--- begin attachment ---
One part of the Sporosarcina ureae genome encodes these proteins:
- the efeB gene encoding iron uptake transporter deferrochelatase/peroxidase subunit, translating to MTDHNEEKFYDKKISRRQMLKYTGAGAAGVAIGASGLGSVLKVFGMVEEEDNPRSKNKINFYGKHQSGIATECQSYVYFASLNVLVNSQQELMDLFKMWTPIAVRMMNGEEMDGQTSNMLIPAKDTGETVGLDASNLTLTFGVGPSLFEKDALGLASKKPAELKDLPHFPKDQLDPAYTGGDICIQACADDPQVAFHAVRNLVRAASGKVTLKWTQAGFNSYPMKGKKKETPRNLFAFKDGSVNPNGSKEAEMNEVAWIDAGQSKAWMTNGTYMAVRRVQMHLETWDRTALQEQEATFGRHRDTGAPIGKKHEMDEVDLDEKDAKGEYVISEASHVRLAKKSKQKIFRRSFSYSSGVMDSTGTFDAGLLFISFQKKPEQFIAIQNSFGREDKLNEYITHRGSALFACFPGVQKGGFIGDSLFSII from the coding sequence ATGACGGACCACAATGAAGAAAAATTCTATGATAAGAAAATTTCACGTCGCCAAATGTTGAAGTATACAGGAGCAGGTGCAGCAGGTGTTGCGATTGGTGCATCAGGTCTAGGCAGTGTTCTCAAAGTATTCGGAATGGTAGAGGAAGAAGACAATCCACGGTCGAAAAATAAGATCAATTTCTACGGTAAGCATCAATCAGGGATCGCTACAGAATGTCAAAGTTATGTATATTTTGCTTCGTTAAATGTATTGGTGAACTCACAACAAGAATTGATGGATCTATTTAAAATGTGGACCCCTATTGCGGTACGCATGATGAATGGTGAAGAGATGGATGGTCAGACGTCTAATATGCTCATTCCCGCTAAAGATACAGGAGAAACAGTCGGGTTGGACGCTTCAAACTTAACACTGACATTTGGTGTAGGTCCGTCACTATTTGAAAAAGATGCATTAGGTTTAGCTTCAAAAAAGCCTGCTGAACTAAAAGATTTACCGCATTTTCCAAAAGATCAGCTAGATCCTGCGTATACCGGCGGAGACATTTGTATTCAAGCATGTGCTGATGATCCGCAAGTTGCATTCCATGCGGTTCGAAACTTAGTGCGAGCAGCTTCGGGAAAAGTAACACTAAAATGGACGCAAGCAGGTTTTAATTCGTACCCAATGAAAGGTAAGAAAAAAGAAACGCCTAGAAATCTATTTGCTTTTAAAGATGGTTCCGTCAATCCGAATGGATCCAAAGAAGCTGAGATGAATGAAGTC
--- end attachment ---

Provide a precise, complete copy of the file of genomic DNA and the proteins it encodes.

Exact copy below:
One part of the Sporosarcina ureae genome encodes these proteins:
- the efeB gene encoding iron uptake transporter deferrochelatase/peroxidase subunit, translating to MTDHNEEKFYDKKISRRQMLKYTGAGAAGVAIGASGLGSVLKVFGMVEEEDNPRSKNKINFYGKHQSGIATECQSYVYFASLNVLVNSQQELMDLFKMWTPIAVRMMNGEEMDGQTSNMLIPAKDTGETVGLDASNLTLTFGVGPSLFEKDALGLASKKPAELKDLPHFPKDQLDPAYTGGDICIQACADDPQVAFHAVRNLVRAASGKVTLKWTQAGFNSYPMKGKKKETPRNLFAFKDGSVNPNGSKEAEMNEVAWIDAGQSKAWMTNGTYMAVRRVQMHLETWDRTALQEQEATFGRHRDTGAPIGKKHEMDEVDLDEKDAKGEYVISEASHVRLAKKSKQKIFRRSFSYSSGVMDSTGTFDAGLLFISFQKKPEQFIAIQNSFGREDKLNEYITHRGSALFACFPGVQKGGFIGDSLFSII from the coding sequence ATGACGGACCACAATGAAGAAAAATTCTATGATAAGAAAATTTCACGTCGCCAAATGTTGAAGTATACAGGAGCAGGTGCAGCAGGTGTTGCGATTGGTGCATCAGGTCTAGGCAGTGTTCTCAAAGTATTCGGAATGGTAGAGGAAGAAGACAATCCACGGTCGAAAAATAAGATCAATTTCTACGGTAAGCATCAATCAGGGATCGCTACAGAATGTCAAAGTTATGTATATTTTGCTTCGTTAAATGTATTGGTGAACTCACAACAAGAATTGATGGATCTATTTAAAATGTGGACCCCTATTGCGGTACGCATGATGAATGGTGAAGAGATGGATGGTCAGACGTCTAATATGCTCATTCCCGCTAAAGATACAGGAGAAACAGTCGGGTTGGACGCTTCAAACTTAACACTGACATTTGGTGTAGGTCCGTCACTATTTGAAAAAGATGCATTAGGTTTAGCTTCAAAAAAGCCTGCTGAACTAAAAGATTTACCGCATTTTCCAAAAGATCAGCTAGATCCTGCGTATACCGGCGGAGACATTTGTATTCAAGCATGTGCTGATGATCCGCAAGTTGCATTCCATGCGGTTCGAAACTTAGTGCGAGCAGCTTCGGGAAAAGTAACACTAAAATGGACGCAAGCAGGTTTTAATTCGTACCCAATGAAAGGTAAGAAAAAAGAAACGCCTAGAAATCTATTTGCTTTTAAAGATGGTTCCGTCAATCCGAATGGATCCAAAGAAGCTGAGATGAATGAAGTC